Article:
Evolving data privacy requirements can increase the complexity of managing test data, as well as the degree of overall controlled needed over data in non-production environments. Organisations who are already struggling to get data of sufficient variety and volume to testers and developers might not welcome the thought of not being able to provision data, let alone having to remove and limit the use of existing test data. Yet, the risks of non-compliance can be severe.
Test Data Automation and the promise of AI
Many new and ongoing trends mean that today data of a greater volume and variety is needed faster than ever in testing and development. This article has identified just some of these factors, which include:
- The emergence of new and interrelated data sources and targets, requiring consistent and intricately related data.
- The speed and magnitude of changes in systems, environments, and production, requiring new and continuously evolving data for testing and development.
- A greater degree of parallelisation across testing and development, requiring rich and often voluminous data on demand and in parallel.
- The adoption of automation in testing, changing the nature of a “data requester” and requiring accurate data of greater volumes and variety.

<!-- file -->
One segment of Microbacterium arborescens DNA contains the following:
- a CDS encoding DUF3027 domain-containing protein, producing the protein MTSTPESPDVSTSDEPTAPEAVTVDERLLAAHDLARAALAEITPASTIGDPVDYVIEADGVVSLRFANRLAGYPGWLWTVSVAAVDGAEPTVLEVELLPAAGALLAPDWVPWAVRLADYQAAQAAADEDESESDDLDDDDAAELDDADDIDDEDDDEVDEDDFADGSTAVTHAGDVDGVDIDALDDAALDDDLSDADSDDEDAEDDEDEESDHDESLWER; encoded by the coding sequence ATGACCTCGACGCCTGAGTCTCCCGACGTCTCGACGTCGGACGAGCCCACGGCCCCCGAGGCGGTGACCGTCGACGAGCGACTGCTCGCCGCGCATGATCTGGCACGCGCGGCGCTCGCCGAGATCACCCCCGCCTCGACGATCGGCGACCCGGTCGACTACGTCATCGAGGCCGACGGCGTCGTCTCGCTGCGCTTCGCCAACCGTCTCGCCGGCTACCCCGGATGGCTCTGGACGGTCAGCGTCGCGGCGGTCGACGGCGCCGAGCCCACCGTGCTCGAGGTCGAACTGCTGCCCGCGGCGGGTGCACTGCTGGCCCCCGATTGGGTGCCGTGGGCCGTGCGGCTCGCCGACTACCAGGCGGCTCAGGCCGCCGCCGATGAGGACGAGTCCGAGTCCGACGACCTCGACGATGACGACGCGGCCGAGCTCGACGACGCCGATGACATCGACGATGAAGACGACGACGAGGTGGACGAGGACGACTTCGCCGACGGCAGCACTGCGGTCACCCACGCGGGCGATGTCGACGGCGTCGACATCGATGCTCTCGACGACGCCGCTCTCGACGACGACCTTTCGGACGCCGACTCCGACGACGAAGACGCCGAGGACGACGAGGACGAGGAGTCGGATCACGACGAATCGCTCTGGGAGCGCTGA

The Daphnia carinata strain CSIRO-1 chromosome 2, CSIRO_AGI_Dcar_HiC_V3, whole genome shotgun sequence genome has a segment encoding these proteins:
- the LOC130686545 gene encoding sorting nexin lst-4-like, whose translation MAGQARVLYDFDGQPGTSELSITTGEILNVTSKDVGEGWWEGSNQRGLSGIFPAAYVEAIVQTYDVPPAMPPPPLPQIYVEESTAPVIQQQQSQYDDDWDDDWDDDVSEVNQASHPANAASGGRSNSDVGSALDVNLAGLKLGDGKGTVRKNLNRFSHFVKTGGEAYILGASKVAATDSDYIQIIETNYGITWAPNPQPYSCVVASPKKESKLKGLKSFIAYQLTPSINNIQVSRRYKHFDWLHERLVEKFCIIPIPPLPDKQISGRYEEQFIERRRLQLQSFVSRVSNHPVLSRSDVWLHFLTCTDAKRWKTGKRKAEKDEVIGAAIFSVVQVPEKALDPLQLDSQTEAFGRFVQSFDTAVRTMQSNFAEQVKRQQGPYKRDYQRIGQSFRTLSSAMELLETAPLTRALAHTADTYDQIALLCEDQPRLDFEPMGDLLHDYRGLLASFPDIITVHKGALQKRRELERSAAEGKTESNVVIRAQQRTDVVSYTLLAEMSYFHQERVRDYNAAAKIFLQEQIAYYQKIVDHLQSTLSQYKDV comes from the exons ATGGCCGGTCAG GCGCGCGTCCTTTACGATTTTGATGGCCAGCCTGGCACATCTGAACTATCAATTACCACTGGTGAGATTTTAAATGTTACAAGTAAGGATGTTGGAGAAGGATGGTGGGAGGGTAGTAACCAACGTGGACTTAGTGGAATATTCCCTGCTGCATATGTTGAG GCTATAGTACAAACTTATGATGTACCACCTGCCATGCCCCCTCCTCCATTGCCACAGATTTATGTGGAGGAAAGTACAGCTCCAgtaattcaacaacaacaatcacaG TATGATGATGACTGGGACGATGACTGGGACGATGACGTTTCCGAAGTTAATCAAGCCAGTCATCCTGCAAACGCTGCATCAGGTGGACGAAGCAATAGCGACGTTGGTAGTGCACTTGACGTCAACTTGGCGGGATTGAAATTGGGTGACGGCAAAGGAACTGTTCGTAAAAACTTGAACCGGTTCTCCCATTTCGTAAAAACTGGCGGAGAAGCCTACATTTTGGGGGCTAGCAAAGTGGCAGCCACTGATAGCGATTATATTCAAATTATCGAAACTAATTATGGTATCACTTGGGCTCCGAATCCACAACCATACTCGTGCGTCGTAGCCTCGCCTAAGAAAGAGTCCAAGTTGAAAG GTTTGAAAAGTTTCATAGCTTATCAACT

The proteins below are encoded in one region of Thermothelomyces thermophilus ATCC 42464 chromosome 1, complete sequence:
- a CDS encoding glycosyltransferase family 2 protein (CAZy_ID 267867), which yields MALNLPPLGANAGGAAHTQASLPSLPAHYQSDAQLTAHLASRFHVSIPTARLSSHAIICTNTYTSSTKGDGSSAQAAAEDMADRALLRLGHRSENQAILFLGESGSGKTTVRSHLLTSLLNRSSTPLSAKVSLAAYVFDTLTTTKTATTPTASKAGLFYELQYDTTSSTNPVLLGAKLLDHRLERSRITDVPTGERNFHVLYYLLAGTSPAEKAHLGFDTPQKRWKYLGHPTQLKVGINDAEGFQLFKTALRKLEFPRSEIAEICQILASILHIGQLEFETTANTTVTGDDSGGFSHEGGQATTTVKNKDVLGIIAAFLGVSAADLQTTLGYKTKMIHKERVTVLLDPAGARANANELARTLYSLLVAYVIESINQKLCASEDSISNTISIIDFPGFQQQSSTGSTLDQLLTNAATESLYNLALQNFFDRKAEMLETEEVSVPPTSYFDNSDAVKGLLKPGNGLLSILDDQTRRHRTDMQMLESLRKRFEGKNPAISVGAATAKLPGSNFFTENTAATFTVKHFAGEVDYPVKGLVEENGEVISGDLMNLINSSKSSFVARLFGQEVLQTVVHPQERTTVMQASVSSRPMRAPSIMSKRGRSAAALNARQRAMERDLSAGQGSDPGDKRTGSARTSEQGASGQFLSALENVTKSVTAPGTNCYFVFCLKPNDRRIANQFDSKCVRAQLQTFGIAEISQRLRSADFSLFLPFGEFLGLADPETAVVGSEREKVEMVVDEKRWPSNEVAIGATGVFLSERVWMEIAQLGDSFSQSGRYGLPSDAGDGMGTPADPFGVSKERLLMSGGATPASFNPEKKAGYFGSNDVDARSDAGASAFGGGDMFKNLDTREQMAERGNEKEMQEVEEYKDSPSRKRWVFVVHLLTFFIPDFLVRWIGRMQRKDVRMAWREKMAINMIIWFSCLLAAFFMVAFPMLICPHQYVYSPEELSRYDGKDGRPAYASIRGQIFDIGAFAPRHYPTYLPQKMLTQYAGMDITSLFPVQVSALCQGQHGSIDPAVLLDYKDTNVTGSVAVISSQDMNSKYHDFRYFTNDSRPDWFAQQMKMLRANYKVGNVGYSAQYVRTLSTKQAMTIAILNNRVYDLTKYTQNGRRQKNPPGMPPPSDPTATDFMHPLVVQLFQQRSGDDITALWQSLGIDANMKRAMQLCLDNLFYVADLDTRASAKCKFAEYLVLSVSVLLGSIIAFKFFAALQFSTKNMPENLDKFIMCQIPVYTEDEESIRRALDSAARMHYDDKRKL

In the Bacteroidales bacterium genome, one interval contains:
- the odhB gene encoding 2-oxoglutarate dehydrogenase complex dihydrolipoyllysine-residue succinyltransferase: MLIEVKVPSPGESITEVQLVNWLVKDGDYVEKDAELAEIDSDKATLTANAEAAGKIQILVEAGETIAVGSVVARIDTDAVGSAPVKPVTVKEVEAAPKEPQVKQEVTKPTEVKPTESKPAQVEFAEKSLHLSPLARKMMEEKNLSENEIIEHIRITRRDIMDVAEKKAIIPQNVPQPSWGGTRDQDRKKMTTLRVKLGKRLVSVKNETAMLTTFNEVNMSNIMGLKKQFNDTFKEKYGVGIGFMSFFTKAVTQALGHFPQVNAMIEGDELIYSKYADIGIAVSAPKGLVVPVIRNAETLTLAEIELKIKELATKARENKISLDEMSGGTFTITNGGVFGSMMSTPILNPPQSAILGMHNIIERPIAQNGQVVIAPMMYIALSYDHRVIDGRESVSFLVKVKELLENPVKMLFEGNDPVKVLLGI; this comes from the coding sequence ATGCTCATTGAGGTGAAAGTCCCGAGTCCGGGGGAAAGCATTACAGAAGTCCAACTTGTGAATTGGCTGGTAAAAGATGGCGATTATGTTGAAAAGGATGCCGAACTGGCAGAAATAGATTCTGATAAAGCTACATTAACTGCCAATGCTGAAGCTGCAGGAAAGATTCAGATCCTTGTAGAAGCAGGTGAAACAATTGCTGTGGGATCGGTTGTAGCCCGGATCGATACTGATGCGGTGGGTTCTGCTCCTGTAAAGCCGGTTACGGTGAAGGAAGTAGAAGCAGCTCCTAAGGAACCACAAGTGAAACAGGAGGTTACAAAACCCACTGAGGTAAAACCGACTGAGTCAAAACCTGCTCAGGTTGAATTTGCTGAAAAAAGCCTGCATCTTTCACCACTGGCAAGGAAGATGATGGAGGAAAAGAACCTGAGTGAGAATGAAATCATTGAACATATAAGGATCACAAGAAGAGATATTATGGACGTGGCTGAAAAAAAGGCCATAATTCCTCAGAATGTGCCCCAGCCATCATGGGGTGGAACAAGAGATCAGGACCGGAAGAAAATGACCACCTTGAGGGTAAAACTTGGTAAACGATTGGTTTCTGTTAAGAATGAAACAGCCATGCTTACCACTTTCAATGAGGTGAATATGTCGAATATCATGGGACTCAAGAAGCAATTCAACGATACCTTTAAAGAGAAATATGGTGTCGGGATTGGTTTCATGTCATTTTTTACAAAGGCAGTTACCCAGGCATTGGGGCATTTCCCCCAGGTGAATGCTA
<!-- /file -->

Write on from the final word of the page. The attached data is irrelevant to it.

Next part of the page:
- Evolving data privacy regulations, calling for greater governance of how and when sensitive data is used in non-production environments.
These trends are increasing the pressure on already-strained test data “provisioning” services, adding to delays and undermining quality in testing and development. This calls for a revision of test data “best practices”.
One approach empowers parallel teams and automation frameworks to self-provision rich, complete, and compliant data on-the-fly. To discover how a combination of Test Data Automation and AI can enable this automated and on demand data allocation, read Curiosity’s latest chapter in the new Sogeti report, State of AI applied to Quality Engineering 2021–22.
About the author: Thomas Pryce is the Communications Manager at Curiosity. He has been with Curiosity since 2018, where he enjoys researching and advising on test data, test automation, and SDLC transformations.
[i] For a good overview, see Dan Simmons (12/01/2021), 13 Countries with GDPR-like Data Privacy Laws. Retrieved from https://insights.comforte.com/13-countries-with-gdpr-like-data-privacy-laws on 23/11/2021.
Originally published at https://www.curiositysoftware.ie.